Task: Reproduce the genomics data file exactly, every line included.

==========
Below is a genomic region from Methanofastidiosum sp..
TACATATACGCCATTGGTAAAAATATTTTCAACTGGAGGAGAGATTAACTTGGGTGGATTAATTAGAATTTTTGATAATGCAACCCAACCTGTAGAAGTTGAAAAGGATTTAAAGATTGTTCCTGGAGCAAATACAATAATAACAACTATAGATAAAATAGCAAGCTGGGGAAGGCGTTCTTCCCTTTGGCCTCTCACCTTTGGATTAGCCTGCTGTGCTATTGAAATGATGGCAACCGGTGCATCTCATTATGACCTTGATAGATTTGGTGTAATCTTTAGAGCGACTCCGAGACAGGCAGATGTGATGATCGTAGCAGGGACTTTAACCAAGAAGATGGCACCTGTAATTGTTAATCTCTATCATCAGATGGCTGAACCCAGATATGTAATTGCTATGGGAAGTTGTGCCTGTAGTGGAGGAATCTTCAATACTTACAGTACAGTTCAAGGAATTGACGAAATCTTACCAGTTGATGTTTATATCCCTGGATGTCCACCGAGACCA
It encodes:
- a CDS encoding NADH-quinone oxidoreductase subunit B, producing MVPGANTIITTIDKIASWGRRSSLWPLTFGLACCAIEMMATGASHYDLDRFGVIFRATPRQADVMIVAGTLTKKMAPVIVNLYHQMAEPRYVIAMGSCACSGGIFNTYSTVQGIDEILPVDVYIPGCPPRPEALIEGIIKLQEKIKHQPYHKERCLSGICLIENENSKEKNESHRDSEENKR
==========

Below is a genomic region from Methanofastidiosum sp..
TACATATACGCCATTGGTAAAAATATTTTCAACTGGAGGAGAGATTAACTTGGGTGGATTAATTAGAATTTTTGATAATGCAACCCAACCTGTAGAAGTTGAAAAGGATTTAAAGATTGTTCCTGGAGCAAATACAATAATAACAACTATAGATAAAATAGCAAGCTGGGGAAGGCGTTCTTCCCTTTGGCCTCTCACCTTTGGATTAGCCTGCTGTGCTATTGAAATGATGGCAACCGGTGCATCTCATTATGACCTTGATAGATTTGGTGTAATCTTTAGAGCGACTCCGAGACAGGCAGATGTGATGATCGTAGCAGGGACTTTAACCAAGAAGATGGCACCTGTAATTGTTAATCTCTATCATCAGATGGCTGAACCCAGATATGTAATTGCTATGGGAAGTTGTGCCTGTAGTGGAGGAATCTTCAATACTTACAGTACAGTTCAAGGAATTGACGAAATCTTACCAGTTGATGTTTATATCCCTGGATGTCCACCGAGACCA
It encodes:
- a CDS encoding NADH-quinone oxidoreductase subunit B, producing MVPGANTIITTIDKIASWGRRSSLWPLTFGLACCAIEMMATGASHYDLDRFGVIFRATPRQADVMIVAGTLTKKMAPVIVNLYHQMAEPRYVIAMGSCACSGGIFNTYSTVQGIDEILPVDVYIPGCPPRPEALIEGIIKLQEKIKHQPYHKERCLSGICLIENENSKEKNESHRDSEENKR